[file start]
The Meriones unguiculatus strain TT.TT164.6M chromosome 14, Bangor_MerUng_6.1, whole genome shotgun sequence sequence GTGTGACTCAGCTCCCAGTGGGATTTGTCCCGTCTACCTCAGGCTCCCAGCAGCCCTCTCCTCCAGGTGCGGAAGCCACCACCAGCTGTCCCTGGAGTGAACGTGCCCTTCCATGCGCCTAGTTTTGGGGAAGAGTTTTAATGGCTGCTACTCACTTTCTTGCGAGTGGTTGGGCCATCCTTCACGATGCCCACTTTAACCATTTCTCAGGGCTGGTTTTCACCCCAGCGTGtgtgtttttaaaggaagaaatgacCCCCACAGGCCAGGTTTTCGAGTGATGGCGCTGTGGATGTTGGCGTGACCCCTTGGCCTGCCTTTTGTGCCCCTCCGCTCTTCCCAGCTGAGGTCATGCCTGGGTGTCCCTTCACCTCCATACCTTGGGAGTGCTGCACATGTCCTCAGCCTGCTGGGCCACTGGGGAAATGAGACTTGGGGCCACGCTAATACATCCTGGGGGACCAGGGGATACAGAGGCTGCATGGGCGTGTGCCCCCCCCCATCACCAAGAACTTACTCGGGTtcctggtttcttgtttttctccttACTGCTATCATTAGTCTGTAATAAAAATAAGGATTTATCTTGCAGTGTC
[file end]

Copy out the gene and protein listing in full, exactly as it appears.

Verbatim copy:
The Meriones unguiculatus strain TT.TT164.6M chromosome 14, Bangor_MerUng_6.1, whole genome shotgun sequence sequence GTGTGACTCAGCTCCCAGTGGGATTTGTCCCGTCTACCTCAGGCTCCCAGCAGCCCTCTCCTCCAGGTGCGGAAGCCACCACCAGCTGTCCCTGGAGTGAACGTGCCCTTCCATGCGCCTAGTTTTGGGGAAGAGTTTTAATGGCTGCTACTCACTTTCTTGCGAGTGGTTGGGCCATCCTTCACGATGCCCACTTTAACCATTTCTCAGGGCTGGTTTTCACCCCAGCGTGtgtgtttttaaaggaagaaatgacCCCCACAGGCCAGGTTTTCGAGTGATGGCGCTGTGGATGTTGGCGTGACCCCTTGGCCTGCCTTTTGTGCCCCTCCGCTCTTCCCAGCTGAGGTCATGCCTGGGTGTCCCTTCACCTCCATACCTTGGGAGTGCTGCACATGTCCTCAGCCTGCTGGGCCACTGGGGAAATGAGACTTGGGGCCACGCTAATACATCCTGGGGGACCAGGGGATACAGAGGCTGCATGGGCGTGTGCCCCCCCCCATCACCAAGAACTTACTCGGGTtcctggtttcttgtttttctccttACTGCTATCATTAGTCTGTAATAAAAATAAGGATTTATCTTGCAGTGTC